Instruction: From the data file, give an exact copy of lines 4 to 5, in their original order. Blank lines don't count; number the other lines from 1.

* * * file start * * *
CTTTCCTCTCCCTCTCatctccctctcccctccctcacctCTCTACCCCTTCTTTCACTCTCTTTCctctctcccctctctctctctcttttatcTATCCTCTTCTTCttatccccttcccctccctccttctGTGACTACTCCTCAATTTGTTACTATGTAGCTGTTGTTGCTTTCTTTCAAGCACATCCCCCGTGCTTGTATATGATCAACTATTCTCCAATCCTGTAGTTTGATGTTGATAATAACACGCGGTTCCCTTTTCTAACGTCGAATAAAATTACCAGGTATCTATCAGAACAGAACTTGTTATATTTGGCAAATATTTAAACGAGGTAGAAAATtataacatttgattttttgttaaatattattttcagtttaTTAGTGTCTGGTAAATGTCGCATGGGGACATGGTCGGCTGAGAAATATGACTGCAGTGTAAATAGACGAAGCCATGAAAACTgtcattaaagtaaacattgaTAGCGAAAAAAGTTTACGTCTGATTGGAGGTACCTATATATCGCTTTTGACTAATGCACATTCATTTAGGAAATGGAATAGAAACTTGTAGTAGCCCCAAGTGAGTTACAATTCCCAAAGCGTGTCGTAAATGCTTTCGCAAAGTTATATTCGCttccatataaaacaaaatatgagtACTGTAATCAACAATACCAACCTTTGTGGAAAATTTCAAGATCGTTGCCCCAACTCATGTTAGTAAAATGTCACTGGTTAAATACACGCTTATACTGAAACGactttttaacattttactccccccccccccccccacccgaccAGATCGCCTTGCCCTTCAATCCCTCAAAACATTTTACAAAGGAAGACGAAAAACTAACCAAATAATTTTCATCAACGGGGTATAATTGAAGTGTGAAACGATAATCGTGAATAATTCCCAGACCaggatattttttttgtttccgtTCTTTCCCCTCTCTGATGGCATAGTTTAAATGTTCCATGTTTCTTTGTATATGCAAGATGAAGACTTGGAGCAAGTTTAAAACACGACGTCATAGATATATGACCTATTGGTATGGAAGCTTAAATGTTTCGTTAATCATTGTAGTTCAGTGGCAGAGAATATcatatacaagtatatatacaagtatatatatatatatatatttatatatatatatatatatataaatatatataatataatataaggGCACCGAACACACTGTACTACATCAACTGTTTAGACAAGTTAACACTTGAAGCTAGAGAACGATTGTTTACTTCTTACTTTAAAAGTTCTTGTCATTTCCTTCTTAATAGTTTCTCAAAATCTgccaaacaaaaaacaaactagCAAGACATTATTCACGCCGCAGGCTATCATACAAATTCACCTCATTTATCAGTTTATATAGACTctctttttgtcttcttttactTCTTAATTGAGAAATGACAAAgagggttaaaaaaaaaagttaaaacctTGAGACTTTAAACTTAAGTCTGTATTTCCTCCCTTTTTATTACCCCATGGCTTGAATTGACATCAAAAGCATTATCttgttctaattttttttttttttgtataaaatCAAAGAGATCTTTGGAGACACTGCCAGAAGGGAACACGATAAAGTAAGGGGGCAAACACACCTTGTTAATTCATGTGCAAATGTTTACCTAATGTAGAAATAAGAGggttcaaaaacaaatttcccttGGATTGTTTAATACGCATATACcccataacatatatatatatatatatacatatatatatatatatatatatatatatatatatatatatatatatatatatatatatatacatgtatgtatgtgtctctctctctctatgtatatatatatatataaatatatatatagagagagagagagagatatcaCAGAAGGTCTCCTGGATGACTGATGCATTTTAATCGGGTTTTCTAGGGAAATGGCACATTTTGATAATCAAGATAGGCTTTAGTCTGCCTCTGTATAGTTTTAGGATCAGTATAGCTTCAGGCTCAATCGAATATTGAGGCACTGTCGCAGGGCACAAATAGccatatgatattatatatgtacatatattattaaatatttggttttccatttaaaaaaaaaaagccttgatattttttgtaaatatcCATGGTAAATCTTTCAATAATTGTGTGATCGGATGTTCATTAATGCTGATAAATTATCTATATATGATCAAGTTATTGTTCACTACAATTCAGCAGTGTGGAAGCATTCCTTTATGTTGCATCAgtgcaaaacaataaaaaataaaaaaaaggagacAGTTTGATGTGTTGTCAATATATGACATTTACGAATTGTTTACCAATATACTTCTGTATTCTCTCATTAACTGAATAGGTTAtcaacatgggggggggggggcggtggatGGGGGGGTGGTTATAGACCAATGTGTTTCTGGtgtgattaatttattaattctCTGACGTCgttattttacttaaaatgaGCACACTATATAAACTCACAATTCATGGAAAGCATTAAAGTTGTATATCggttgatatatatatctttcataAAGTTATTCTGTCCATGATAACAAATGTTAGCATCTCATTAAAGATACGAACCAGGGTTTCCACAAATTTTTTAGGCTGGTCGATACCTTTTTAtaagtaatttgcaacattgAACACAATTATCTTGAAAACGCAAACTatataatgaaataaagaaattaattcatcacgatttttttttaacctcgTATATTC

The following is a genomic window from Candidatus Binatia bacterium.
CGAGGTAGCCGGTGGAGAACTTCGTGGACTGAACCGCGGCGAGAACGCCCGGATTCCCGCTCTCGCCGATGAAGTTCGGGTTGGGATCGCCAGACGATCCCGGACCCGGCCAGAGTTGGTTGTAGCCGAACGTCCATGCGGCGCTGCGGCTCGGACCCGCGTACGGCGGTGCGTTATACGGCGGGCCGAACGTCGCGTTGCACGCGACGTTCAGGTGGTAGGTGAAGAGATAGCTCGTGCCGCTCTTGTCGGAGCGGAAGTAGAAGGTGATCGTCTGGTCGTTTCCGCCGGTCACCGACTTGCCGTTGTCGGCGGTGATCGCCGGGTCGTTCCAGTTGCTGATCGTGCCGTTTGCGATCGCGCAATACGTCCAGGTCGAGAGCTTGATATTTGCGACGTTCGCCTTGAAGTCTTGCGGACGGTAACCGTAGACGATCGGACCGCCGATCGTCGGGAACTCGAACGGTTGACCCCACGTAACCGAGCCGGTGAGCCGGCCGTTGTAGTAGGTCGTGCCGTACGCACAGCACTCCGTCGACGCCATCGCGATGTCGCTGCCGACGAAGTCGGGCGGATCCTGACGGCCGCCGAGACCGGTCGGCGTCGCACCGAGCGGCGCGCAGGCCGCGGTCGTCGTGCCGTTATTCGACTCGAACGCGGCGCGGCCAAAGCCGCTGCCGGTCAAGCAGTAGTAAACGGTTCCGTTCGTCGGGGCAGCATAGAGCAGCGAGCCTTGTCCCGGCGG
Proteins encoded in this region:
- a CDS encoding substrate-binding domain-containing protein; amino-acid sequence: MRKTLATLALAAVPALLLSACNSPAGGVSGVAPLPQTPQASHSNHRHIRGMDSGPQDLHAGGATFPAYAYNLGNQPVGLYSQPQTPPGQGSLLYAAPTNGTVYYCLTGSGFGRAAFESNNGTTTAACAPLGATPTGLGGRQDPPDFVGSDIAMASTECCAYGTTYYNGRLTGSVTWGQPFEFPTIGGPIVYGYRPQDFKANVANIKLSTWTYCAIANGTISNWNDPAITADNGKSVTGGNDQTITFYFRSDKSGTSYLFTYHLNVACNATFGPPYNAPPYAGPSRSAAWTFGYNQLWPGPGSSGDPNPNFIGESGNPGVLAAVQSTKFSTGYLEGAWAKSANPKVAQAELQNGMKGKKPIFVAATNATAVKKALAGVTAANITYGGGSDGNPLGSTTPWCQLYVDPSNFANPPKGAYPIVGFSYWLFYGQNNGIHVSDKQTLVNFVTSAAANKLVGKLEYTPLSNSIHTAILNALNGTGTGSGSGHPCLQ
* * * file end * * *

Proteins encoded in this region:
- a CDS encoding substrate-binding domain-containing protein; amino-acid sequence: MRKTLATLALAAVPALLLSACNSPAGGVSGVAPLPQTPQASHSNHRHIRGMDSGPQDLHAGGATFPAYAYNLGNQPVGLYSQPQTPPGQGSLLYAAPTNGTVYYCLTGSGFGRAAFESNNGTTTAACAPLGATPTGLGGRQDPPDFVGSDIAMASTECCAYGTTYYNGRLTGSVTWGQPFEFPTIGGPIVYGYRPQDFKANVANIKLSTWTYCAIANGTISNWNDPAITADNGKSVTGGNDQTITFYFRSDKSGTSYLFTYHLNVACNATFGPPYNAPPYAGPSRSAAWTFGYNQLWPGPGSSGDPNPNFIGESGNPGVLAAVQSTKFSTGYLEGAWAKSANPKVAQAELQNGMKGKKPIFVAATNATAVKKALAGVTAANITYGGGSDGNPLGSTTPWCQLYVDPSNFANPPKGAYPIVGFSYWLFYGQNNGIHVSDKQTLVNFVTSAAANKLVGKLEYTPLSNSIHTAILNALNGTGTGSGSGHPCLQ